Not to my knowledge, but wonder if it would help with a coupe as you still have the body.  A streamliner can make their body any width they want.

c ya,

Sum
It doesn't do anything to reduce the frontal area on Costella's 'liners, either, especially the V8 powered one.  Frontal area isn't everything; the friction drag is reduced by reducing the skin surface area.

Good point.

I wonder about the difference in the ratio of the width of the front of the car to the widest point on one of Jack's car to say using the same width of the front to the widest point of say a wider comp coupe car.  Would the angle out to the sides and then the angle created where the front meets the body not be good.  I don't know???

One thing about what we are doing is often opposite designs result in about the same results  :-) .

I personally feel Jack's car's are successful for what isn't there.  As Stainless likes to say you don't have to worry about the Cd of what isn't there, or something like that :|.

c ya,

Sum

dwarner

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Re: Wheelbase, spacing and handling
« Reply #12 on: September 06, 2007, 08:03:31 PM »
44" has yet to be mentioned.

DW

Offline sockjohn

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Re: Wheelbase, spacing and handling
« Reply #13 on: September 06, 2007, 08:47:46 PM »
You could then also work on the front wheel openings and try to avoid them acting like parachutes.  If you can totally cover them then the narrower track would be worth it right there.  If not again look at the deflectors that Blowfish uses at the front of their wheel-well openings that deflect the air just enough that it reattaches right behind the wheel opening.  Of course they used a wind tunnel to find the perfect solution.  If you don't have a wind tunnel you might try Hooley's Okie wind tunnel.  We use an air hose pointed at the part of the car in question and sprinkle baby powder into the air stream and see where it goes  :-o .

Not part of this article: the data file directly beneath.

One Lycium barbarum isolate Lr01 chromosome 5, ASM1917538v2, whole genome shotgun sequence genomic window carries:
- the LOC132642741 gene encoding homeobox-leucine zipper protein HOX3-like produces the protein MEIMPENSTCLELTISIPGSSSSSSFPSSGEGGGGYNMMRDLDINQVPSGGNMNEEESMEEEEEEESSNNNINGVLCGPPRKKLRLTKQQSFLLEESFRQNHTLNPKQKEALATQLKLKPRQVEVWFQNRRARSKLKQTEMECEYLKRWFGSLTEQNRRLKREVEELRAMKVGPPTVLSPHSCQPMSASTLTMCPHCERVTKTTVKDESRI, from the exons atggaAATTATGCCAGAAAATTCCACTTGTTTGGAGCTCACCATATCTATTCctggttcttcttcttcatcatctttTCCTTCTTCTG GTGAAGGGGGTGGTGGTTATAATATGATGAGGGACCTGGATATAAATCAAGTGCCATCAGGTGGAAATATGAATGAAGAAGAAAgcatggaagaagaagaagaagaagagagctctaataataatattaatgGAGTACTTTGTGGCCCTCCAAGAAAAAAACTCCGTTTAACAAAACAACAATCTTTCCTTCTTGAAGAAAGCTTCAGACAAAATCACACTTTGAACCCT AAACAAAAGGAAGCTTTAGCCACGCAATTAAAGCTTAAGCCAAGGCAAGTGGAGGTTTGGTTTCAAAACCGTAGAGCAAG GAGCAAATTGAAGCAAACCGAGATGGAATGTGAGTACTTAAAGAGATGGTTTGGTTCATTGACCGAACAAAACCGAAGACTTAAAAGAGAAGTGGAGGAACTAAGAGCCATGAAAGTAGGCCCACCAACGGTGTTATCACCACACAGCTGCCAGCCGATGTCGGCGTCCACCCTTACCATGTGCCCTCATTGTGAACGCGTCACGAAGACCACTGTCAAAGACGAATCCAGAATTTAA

Using taped on tufts and a video camera would work too and is probably a cleaner way to do it , but I'm sure a bright green non-street legal Fiat attracts unwanted attention on the road!

Johnny,
Borrow a copy of "The Leading Edge" as there are some interesting things about nose sweep angles in it that seem to indicate narrowing the front in may not be advantageous.  Maybe I can do a scan when I get home.

Offline Unkl Ian

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Re: Wheelbase, spacing and handling
« Reply #14 on: September 07, 2007, 12:54:53 PM »


Borrow a copy of "The Leading Edge" as there are some interesting things about nose sweep angles in it that seem to indicate narrowing the front in may not be advantageous.

I just won a copy of that book on Ebay,less than $6 including shipping.
I guess the answer is "a Secret" .